CEOCFO: What is the challenge in creating a lens that will work?
Mr. Ignotz: The challenge is to formulate the materials such that they will hold the drug and allow for a diffusion rate that is acceptable for the treatment of the condition. OcuMedic technology is based on the work of Mark Byrne, Ph.D. Distinguished Professor of Chemical and Biomedical Engineering and Founding Head of the Biomedical Engineering Department at Rowan University and his research team. The technology is centered on creating a memory for the drug produced in polymer synthesis with monomers complexed non-covalently to the drug that is crosslinked to the commonly used silicon hydrogel lens / corneal bandage material to provide controlled drug release over time. The contact lens industry has, for over fifty years, been attempting to develop a format of materials that would provide this benefit unsuccessfully. OcuMedic’s technology is sort of the Edison story. You try a thousand different ways to create a light bulb and at one point you have the solution. That is what we have in OcuMedic’s bio material science engineering. It is a solution to deliver drugs over time in a controlled fashion to the eye.
CEOCFO: Is there a certain time period? Might it be only something if you want to do it for thirty days? Would it work longer or shorter? How do you know what is right? How do you equate an eye drop to your long release?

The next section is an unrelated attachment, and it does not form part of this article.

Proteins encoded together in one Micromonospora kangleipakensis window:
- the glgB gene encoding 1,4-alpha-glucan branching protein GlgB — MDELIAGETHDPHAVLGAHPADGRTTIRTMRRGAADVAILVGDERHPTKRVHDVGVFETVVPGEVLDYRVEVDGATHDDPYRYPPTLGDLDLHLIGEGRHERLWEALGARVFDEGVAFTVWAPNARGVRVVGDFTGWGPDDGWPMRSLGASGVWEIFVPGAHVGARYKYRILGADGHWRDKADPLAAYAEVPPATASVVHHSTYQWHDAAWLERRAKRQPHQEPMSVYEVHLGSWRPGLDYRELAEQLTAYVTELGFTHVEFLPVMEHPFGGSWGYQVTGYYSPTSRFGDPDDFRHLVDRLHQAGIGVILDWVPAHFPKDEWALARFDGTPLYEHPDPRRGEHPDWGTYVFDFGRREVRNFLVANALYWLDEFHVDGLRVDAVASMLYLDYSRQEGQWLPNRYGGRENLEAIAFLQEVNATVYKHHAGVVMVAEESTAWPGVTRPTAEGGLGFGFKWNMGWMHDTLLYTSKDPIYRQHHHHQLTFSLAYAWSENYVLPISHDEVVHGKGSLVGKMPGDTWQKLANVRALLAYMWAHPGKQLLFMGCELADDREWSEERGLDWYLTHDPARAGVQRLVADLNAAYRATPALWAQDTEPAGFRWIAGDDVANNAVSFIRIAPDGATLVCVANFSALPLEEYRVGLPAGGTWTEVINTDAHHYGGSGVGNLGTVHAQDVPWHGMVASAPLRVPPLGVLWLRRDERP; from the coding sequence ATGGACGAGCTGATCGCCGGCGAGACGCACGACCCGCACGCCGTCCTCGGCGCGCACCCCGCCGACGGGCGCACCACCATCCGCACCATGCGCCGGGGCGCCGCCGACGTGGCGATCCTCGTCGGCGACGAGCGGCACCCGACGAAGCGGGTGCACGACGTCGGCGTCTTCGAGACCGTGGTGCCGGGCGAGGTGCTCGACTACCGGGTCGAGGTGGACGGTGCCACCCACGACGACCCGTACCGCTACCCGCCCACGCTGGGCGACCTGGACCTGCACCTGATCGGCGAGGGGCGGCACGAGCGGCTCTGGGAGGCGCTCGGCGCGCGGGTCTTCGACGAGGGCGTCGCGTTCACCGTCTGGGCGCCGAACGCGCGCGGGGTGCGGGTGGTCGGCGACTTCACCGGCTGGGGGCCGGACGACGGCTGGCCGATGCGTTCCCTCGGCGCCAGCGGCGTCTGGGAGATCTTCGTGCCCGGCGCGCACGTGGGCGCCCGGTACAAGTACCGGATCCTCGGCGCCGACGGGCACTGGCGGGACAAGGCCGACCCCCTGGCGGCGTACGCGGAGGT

Mr. Ignotz: That is a good question. What OcuMedic is focusing on are certain indications for use. We are focused on pre and post cataract surgery, where the patient is required to take eye drops for up to six weeks, post LASIK corneal oblation or corneal modeling and also for corneal abrasions. The reason why I mention a contact lens at opening that has the extended release over a seven day period is because it mimics the recall pattern of patients back to the provider. By example, if you are a cataract patient and you just completed the surgery the doctor places the lens that will deliver the anti-inflammatory pain therapy to the eye. The general standard of care is that you will return to that doctor in about a week and he will determine the course of therapy and your improvement in the reduction of the pain and inflammation. If it persists he would then take that lens or corneal bandage off and place another one on the eye. Then you would return again in another five to seven days which is the standard of care in the practice. Regarding your earlier question about patient interaction, there is no patient involvement in this delivery of therapy. The therapeutic burden of the patient having to remember to deliver eye drops and having potential compliance problems is eliminated and the delivery of the therapy is placed totally under the control of the eye care provider. For the FDA the end point of our clinical trial is proposed to be OcuMedic’s delivery of drug is not inferior to the eye drop delivery of drug, and OcuMedic expects to see far better bio availability and quicker recovery times.